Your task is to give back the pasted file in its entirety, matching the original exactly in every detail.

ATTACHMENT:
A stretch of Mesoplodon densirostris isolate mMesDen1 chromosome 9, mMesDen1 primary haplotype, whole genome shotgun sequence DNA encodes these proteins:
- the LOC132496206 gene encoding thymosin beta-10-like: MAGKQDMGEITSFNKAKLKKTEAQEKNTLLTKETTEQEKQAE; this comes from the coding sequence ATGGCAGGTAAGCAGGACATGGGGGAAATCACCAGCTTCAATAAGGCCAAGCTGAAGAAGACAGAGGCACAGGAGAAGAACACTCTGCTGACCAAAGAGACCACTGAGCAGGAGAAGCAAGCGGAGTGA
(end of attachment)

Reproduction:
A stretch of Mesoplodon densirostris isolate mMesDen1 chromosome 9, mMesDen1 primary haplotype, whole genome shotgun sequence DNA encodes these proteins:
- the LOC132496206 gene encoding thymosin beta-10-like: MAGKQDMGEITSFNKAKLKKTEAQEKNTLLTKETTEQEKQAE; this comes from the coding sequence ATGGCAGGTAAGCAGGACATGGGGGAAATCACCAGCTTCAATAAGGCCAAGCTGAAGAAGACAGAGGCACAGGAGAAGAACACTCTGCTGACCAAAGAGACCACTGAGCAGGAGAAGCAAGCGGAGTGA